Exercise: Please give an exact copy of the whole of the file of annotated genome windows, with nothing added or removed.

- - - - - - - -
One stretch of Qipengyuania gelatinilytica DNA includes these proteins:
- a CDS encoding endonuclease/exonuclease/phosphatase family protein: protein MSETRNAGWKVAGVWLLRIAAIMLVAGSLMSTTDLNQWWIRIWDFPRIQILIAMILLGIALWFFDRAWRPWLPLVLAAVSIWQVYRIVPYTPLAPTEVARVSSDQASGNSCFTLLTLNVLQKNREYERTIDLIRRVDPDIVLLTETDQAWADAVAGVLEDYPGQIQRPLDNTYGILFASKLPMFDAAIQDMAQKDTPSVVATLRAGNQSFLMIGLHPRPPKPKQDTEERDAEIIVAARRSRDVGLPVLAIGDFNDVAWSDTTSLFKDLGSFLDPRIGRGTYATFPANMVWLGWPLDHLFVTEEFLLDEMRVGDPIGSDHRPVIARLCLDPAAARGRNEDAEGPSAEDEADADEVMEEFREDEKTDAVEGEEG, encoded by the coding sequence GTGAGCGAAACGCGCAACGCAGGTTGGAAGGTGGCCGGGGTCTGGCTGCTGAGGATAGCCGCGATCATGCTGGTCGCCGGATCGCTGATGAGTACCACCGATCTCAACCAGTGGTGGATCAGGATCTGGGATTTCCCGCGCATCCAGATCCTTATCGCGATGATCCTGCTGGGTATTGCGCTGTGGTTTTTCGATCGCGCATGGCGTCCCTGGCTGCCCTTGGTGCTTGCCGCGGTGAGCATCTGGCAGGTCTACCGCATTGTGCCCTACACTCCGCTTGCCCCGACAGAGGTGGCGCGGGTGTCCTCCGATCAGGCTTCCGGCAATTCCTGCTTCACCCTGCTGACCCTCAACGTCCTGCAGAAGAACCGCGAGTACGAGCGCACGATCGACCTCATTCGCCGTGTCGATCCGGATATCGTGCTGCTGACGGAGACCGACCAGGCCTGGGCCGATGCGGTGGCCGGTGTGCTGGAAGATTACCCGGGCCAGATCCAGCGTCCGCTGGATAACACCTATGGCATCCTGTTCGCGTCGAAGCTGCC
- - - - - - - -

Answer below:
One stretch of Qipengyuania gelatinilytica DNA includes these proteins:
- a CDS encoding endonuclease/exonuclease/phosphatase family protein: protein MSETRNAGWKVAGVWLLRIAAIMLVAGSLMSTTDLNQWWIRIWDFPRIQILIAMILLGIALWFFDRAWRPWLPLVLAAVSIWQVYRIVPYTPLAPTEVARVSSDQASGNSCFTLLTLNVLQKNREYERTIDLIRRVDPDIVLLTETDQAWADAVAGVLEDYPGQIQRPLDNTYGILFASKLPMFDAAIQDMAQKDTPSVVATLRAGNQSFLMIGLHPRPPKPKQDTEERDAEIIVAARRSRDVGLPVLAIGDFNDVAWSDTTSLFKDLGSFLDPRIGRGTYATFPANMVWLGWPLDHLFVTEEFLLDEMRVGDPIGSDHRPVIARLCLDPAAARGRNEDAEGPSAEDEADADEVMEEFREDEKTDAVEGEEG, encoded by the coding sequence GTGAGCGAAACGCGCAACGCAGGTTGGAAGGTGGCCGGGGTCTGGCTGCTGAGGATAGCCGCGATCATGCTGGTCGCCGGATCGCTGATGAGTACCACCGATCTCAACCAGTGGTGGATCAGGATCTGGGATTTCCCGCGCATCCAGATCCTTATCGCGATGATCCTGCTGGGTATTGCGCTGTGGTTTTTCGATCGCGCATGGCGTCCCTGGCTGCCCTTGGTGCTTGCCGCGGTGAGCATCTGGCAGGTCTACCGCATTGTGCCCTACACTCCGCTTGCCCCGACAGAGGTGGCGCGGGTGTCCTCCGATCAGGCTTCCGGCAATTCCTGCTTCACCCTGCTGACCCTCAACGTCCTGCAGAAGAACCGCGAGTACGAGCGCACGATCGACCTCATTCGCCGTGTCGATCCGGATATCGTGCTGCTGACGGAGACCGACCAGGCCTGGGCCGATGCGGTGGCCGGTGTGCTGGAAGATTACCCGGGCCAGATCCAGCGTCCGCTGGATAACACCTATGGCATCCTGTTCGCGTCGAAGCTGCC